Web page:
Dad could remember stories.  He told stories to illustrate, educate, and entertain.  While I’m not very good at telling stories, my brother Robert is; so please talk to him later to fill in details with much more color and comment.  Bob asked me to share a story from our time growing up in Colorado, where Dad showed the depth of his patience and compassion.  Bob was riding mountain bikes with a neighborhood friend who sold him on the good idea that they should ride their bicycles across a frozen lake.  As they got most of the way across the lake, the ice began to fail – and both boys pedaled right into the icy, cold water.  His friend did not let go of the bike, knowing his life was less scary to drown with the bike than to survive without it.  Bob, having confidence screamed, “Let go of the bike!”  Miraculously, his friend let go of his bike and they scrambled back onto the ice to take a drenched walk of shame in the cold back home without their rides.  His friend was immediately paddled for losing the bike, but both survived because Bob knew the love and compassion of his father would not care about a lost bicycle.  On that day, there was no paddle for Bob – Dad only got on his knees and thanked God for the life of his son.  He even fished the bike out of the lake for Bob when it unfroze in the Spring.

His covering and prayers of blessing were constant and continual for all his children.  

To illustrate, I highlight Dad’s father, our grandfather Charles, who would daily sit on his front porch in the Upper Peninsula of Michigan and pen a note to his sons away at college each day. and everyday Dad would receive a letter from home – the notes included very simple things: who was walking down the street, or that the train was late coming in – whatever was happening in the town of Champion where the most exciting thing each day was usually that train’s arrival.

Our dad over time found a way to do the same thing.  Dad didn’t write to us all every day with a pen, but he would by email.  He was quite thankful to Al Gore for his invention of the internet.  A very savvy computer user, Dad knew how to make an email distribution list, and he used email to the best of his ability.  Each of us found in our inbox our own daily dose of what was happening on our sidewalks, as long as it reinforced the goodness of Ronald Reagan or the principals of conservatism.  He also read the paper each day, and would clip out articles to send to us with a little note in his very distinctive handwriting about how important these articles should be to us.  Aside – that reminds me of his stories of trouble as a kid with both penmanship and music – he was designated the page turner in the school choir so that he wouldn’t sing – and his Mom was the music teacher!  The same teacher also told him his penmanship was worse than his music, but we all grew to love his songs, his singing, and the lilt in both his voice and his pen.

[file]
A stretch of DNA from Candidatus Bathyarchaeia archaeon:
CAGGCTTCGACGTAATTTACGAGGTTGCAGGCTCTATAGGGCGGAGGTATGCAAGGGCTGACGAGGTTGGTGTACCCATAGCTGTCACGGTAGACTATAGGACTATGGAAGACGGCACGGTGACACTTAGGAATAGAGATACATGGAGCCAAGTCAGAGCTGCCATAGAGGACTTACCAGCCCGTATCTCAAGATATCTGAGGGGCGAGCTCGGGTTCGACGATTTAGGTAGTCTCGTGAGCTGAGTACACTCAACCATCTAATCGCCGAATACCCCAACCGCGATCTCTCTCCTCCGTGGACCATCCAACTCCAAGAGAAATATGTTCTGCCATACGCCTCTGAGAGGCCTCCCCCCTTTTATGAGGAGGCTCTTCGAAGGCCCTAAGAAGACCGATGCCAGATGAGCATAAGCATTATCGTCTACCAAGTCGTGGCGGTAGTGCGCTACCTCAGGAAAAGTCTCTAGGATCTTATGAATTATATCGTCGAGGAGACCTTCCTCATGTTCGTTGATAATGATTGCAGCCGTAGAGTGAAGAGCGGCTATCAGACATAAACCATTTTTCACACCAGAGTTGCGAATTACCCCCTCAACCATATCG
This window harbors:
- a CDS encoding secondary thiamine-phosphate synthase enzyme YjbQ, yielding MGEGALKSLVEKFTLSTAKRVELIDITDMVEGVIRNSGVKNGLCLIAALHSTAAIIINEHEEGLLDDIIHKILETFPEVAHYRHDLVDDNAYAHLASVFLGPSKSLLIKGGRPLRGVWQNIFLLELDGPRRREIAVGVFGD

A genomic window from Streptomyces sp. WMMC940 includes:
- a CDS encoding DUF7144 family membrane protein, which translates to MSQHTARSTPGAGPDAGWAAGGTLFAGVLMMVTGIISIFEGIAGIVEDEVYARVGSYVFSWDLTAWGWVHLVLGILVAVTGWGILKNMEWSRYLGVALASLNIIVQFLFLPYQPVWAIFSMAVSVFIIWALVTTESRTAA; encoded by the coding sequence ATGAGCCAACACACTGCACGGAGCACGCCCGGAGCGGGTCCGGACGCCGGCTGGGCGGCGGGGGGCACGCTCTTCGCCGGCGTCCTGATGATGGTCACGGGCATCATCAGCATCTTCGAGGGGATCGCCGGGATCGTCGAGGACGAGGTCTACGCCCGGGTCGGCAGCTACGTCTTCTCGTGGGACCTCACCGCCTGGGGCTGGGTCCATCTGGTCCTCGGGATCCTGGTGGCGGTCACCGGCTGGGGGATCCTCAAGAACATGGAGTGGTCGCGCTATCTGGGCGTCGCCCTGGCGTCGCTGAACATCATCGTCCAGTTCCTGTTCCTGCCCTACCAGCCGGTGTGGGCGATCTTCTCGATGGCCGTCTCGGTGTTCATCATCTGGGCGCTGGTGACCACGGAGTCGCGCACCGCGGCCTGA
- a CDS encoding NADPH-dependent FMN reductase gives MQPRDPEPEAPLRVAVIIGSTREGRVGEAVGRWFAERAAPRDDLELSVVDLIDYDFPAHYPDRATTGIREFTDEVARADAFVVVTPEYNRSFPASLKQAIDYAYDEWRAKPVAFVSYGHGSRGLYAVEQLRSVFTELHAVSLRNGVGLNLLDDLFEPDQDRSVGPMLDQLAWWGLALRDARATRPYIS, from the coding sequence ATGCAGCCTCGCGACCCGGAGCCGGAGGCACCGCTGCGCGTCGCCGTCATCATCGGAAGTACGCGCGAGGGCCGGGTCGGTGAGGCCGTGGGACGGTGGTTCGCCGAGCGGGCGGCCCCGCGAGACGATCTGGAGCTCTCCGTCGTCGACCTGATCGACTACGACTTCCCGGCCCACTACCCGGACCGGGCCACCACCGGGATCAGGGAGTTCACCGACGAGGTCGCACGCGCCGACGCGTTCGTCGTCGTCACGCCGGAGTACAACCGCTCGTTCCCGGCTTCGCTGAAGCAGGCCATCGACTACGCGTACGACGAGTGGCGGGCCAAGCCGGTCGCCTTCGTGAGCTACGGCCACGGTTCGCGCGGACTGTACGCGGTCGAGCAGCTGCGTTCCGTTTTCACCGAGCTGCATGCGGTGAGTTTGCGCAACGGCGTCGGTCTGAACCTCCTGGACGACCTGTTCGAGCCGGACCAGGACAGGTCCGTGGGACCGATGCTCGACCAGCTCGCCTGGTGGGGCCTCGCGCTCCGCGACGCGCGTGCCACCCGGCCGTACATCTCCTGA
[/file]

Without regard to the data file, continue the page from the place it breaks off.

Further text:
Back here in El Paso, I had the privilege of attending a Men’s Prayer Breakfast with Dad a few years ago, and as I visited with him just over two weeks ago I came to discover that while his condition may have prevented him from getting to Sunday services, he rarely missed the very early morning prayer breakfasts to intercede for his family and friends.  At the viewing last Thursday, men we had never met – came up and knew his kids by name – they knew the desires of our hearts and knew God’s hand in our lives – and told us that they had been praying for us -- all because of Dad.  

We were his joy.

Psalm 73 includes a prayer we share today with our Dad -- a Good, Good Father: 

“Nevertheless, I am continually with you; You hold my right hand.  You guide me with Your counsel, and afterward You will receive me to glory.  Whom have I in Heaven but You?  And there is nothing on earth that I desire besides You.  My flesh and my heart may fail, but God is the strength of my heart and my portion forever.”  Psalm 73:23-26

Finally, I want to share a note from family in Las Vegas: our Aunt Toni, and cousins Dawn and Drew who couldn’t be here today.  Uncle Lowell, Dad’s younger brother and only sibling, preceded Dad to Heaven almost a month to the day.  Dad got the chance to visit Uncle Lowell last February in Las Vegas.  Uncle Claude strengthened the Christensen family connections over the last year as he would call Las Vegas regularly to speak to his little brother -- our cousin Dawn holding the phone up to Uncle Lowell’s ear.  In every call, Claude gave Lowell a pep talk. He would tell Lowell to hurry up and get better and get out of the hospital so they could have a cup of coffee and donut together in the Upper Peninsula of Michigan this summer, 2018.   

Well, they are having that cup of coffee now…

Saying to each other…

“Heaven isn’t quite as beautiful as the Upper Peninsula of Michigan.”

We celebrate Dad, our Papa, today.  We also mourn the loss – but only on Earth.  Dad has relinquished the spiritual covering of each of us to our Heavenly Father.  And he reminds us:  

Fathers, especially good ones, are a sacred and holy gift.

Mari GomezComment